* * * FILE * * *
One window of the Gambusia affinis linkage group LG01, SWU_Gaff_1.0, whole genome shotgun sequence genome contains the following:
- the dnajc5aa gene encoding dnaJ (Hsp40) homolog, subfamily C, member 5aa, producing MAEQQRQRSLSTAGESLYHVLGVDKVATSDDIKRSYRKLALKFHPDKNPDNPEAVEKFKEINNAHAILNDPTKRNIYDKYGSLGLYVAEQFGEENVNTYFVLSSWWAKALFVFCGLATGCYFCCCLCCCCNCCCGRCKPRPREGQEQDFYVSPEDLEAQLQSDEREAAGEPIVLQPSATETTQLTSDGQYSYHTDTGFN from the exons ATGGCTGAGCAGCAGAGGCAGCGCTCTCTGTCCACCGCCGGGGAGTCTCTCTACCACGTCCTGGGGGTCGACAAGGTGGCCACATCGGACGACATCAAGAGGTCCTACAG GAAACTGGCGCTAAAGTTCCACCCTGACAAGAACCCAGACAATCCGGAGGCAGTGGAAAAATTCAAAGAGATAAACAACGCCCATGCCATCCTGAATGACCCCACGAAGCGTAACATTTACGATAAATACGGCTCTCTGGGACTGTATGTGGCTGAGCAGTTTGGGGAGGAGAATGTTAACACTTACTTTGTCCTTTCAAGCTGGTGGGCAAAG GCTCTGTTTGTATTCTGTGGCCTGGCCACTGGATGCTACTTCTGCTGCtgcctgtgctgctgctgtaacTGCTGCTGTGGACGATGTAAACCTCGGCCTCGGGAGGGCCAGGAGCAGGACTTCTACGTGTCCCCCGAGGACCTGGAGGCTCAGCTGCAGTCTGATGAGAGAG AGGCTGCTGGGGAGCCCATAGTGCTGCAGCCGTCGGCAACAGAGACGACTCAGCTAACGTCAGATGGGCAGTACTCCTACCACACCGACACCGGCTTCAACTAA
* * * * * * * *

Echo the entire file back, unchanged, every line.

One window of the Gambusia affinis linkage group LG01, SWU_Gaff_1.0, whole genome shotgun sequence genome contains the following:
- the dnajc5aa gene encoding dnaJ (Hsp40) homolog, subfamily C, member 5aa, producing MAEQQRQRSLSTAGESLYHVLGVDKVATSDDIKRSYRKLALKFHPDKNPDNPEAVEKFKEINNAHAILNDPTKRNIYDKYGSLGLYVAEQFGEENVNTYFVLSSWWAKALFVFCGLATGCYFCCCLCCCCNCCCGRCKPRPREGQEQDFYVSPEDLEAQLQSDEREAAGEPIVLQPSATETTQLTSDGQYSYHTDTGFN from the exons ATGGCTGAGCAGCAGAGGCAGCGCTCTCTGTCCACCGCCGGGGAGTCTCTCTACCACGTCCTGGGGGTCGACAAGGTGGCCACATCGGACGACATCAAGAGGTCCTACAG GAAACTGGCGCTAAAGTTCCACCCTGACAAGAACCCAGACAATCCGGAGGCAGTGGAAAAATTCAAAGAGATAAACAACGCCCATGCCATCCTGAATGACCCCACGAAGCGTAACATTTACGATAAATACGGCTCTCTGGGACTGTATGTGGCTGAGCAGTTTGGGGAGGAGAATGTTAACACTTACTTTGTCCTTTCAAGCTGGTGGGCAAAG GCTCTGTTTGTATTCTGTGGCCTGGCCACTGGATGCTACTTCTGCTGCtgcctgtgctgctgctgtaacTGCTGCTGTGGACGATGTAAACCTCGGCCTCGGGAGGGCCAGGAGCAGGACTTCTACGTGTCCCCCGAGGACCTGGAGGCTCAGCTGCAGTCTGATGAGAGAG AGGCTGCTGGGGAGCCCATAGTGCTGCAGCCGTCGGCAACAGAGACGACTCAGCTAACGTCAGATGGGCAGTACTCCTACCACACCGACACCGGCTTCAACTAA